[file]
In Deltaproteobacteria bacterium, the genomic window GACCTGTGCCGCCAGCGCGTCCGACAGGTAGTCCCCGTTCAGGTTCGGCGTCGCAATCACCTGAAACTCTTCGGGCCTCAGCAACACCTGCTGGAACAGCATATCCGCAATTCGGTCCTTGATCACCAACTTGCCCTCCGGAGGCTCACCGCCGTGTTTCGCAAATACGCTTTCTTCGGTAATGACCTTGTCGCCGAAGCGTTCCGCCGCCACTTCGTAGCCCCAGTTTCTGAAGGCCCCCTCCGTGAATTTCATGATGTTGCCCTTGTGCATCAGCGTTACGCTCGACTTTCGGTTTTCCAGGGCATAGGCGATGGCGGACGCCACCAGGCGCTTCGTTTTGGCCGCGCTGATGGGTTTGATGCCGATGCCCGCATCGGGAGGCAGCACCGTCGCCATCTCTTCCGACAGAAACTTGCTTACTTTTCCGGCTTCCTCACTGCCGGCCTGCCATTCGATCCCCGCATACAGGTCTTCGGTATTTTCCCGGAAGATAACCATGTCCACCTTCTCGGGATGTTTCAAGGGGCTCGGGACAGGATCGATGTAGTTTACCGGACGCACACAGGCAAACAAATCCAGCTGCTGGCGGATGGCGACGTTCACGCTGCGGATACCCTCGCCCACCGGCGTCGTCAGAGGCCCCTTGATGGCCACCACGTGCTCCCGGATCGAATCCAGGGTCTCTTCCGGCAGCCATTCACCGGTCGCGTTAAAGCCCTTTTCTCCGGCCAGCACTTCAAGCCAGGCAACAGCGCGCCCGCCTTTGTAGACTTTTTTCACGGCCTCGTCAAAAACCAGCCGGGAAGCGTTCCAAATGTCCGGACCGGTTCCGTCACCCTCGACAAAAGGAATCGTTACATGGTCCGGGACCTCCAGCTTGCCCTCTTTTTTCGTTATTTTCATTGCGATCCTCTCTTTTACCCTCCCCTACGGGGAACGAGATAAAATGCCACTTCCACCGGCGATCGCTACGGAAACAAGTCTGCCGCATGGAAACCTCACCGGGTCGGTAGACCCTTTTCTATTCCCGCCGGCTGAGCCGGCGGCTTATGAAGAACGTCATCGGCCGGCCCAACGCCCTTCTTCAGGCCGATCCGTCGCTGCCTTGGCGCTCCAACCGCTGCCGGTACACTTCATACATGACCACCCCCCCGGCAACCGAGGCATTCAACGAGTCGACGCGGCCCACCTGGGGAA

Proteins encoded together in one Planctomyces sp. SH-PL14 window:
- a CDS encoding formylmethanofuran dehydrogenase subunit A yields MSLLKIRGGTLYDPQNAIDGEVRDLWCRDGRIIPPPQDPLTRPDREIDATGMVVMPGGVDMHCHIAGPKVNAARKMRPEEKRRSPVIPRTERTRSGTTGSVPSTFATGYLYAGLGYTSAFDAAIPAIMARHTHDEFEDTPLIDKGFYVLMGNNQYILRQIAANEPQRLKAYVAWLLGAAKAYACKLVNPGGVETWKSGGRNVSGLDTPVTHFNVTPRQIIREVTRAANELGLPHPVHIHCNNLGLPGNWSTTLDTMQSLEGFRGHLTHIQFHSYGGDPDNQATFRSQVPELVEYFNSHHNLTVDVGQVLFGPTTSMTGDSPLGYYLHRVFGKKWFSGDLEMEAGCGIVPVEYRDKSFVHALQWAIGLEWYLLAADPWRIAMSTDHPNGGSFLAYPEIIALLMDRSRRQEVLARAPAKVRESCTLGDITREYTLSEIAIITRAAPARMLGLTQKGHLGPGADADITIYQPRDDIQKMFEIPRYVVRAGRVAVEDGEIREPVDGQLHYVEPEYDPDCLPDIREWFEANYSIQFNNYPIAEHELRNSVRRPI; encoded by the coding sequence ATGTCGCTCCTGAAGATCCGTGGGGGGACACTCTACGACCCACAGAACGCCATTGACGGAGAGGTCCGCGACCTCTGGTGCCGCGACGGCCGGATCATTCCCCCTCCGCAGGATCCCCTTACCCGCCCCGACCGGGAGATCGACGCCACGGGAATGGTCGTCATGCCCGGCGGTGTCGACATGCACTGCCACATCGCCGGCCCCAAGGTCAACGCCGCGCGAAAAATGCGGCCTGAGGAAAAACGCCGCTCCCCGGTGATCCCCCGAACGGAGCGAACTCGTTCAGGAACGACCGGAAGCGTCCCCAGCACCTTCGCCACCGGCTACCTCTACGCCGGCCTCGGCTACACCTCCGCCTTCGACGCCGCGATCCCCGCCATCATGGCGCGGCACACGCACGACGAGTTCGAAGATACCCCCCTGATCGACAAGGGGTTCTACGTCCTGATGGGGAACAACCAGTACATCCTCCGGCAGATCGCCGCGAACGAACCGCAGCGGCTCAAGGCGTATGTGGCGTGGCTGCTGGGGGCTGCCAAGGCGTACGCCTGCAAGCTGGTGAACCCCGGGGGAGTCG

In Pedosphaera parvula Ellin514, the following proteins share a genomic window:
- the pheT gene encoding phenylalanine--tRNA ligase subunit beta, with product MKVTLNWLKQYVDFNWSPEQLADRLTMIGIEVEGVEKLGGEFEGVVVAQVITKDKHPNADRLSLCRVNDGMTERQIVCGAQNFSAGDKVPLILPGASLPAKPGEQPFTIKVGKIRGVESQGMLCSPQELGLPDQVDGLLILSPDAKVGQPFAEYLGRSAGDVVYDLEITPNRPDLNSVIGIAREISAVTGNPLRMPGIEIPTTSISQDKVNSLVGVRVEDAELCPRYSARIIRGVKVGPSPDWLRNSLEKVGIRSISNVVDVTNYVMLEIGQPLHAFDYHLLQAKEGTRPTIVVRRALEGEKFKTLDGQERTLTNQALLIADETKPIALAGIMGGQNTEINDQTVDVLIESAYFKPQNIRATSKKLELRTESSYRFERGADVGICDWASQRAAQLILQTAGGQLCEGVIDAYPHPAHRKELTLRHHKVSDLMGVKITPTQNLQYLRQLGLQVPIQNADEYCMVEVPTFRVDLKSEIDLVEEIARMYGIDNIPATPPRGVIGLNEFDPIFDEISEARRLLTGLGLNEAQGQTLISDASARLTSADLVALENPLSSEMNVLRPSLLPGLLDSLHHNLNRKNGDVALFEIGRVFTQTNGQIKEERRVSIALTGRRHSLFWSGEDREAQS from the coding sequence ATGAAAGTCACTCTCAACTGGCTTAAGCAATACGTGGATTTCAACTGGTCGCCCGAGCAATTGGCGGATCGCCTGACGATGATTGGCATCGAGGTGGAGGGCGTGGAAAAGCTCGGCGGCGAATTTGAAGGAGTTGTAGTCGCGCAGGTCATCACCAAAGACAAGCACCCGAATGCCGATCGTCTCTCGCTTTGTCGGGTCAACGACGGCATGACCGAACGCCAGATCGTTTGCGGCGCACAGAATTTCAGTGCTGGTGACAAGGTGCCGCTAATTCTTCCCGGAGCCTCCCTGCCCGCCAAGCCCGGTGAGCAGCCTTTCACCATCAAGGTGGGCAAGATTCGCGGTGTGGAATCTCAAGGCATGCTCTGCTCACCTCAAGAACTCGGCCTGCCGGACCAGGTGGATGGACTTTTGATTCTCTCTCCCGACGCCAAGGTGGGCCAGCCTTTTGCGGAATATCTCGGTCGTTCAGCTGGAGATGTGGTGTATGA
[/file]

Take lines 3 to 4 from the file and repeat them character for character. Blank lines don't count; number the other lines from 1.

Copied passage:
- a CDS encoding formylmethanofuran dehydrogenase subunit A yields MSLLKIRGGTLYDPQNAIDGEVRDLWCRDGRIIPPPQDPLTRPDREIDATGMVVMPGGVDMHCHIAGPKVNAARKMRPEEKRRSPVIPRTERTRSGTTGSVPSTFATGYLYAGLGYTSAFDAAIPAIMARHTHDEFEDTPLIDKGFYVLMGNNQYILRQIAANEPQRLKAYVAWLLGAAKAYACKLVNPGGVETWKSGGRNVSGLDTPVTHFNVTPRQIIREVTRAANELGLPHPVHIHCNNLGLPGNWSTTLDTMQSLEGFRGHLTHIQFHSYGGDPDNQATFRSQVPELVEYFNSHHNLTVDVGQVLFGPTTSMTGDSPLGYYLHRVFGKKWFSGDLEMEAGCGIVPVEYRDKSFVHALQWAIGLEWYLLAADPWRIAMSTDHPNGGSFLAYPEIIALLMDRSRRQEVLARAPAKVRESCTLGDITREYTLSEIAIITRAAPARMLGLTQKGHLGPGADADITIYQPRDDIQKMFEIPRYVVRAGRVAVEDGEIREPVDGQLHYVEPEYDPDCLPDIREWFEANYSIQFNNYPIAEHELRNSVRRPI; encoded by the coding sequence ATGTCGCTCCTGAAGATCCGTGGGGGGACACTCTACGACCCACAGAACGCCATTGACGGAGAGGTCCGCGACCTCTGGTGCCGCGACGGCCGGATCATTCCCCCTCCGCAGGATCCCCTTACCCGCCCCGACCGGGAGATCGACGCCACGGGAATGGTCGTCATGCCCGGCGGTGTCGACATGCACTGCCACATCGCCGGCCCCAAGGTCAACGCCGCGCGAAAAATGCGGCCTGAGGAAAAACGCCGCTCCCCGGTGATCCCCCGAACGGAGCGAACTCGTTCAGGAACGACCGGAAGCGTCCCCAGCACCTTCGCCACCGGCTACCTCTACGCCGGCCTCGGCTACACCTCCGCCTTCGACGCCGCGATCCCCGCCATCATGGCGCGGCACACGCACGACGAGTTCGAAGATACCCCCCTGATCGACAAGGGGTTCTACGTCCTGATGGGGAACAACCAGTACATCCTCCGGCAGATCGCCGCGAACGAACCGCAGCGGCTCAAGGCGTATGTGGCGTGGCTGCTGGGGGCTGCCAAGGCGTACGCCTGCAAGCTGGTGAACCCCGGGGGAGTCG

In Pedosphaera parvula Ellin514, the following proteins share a genomic window: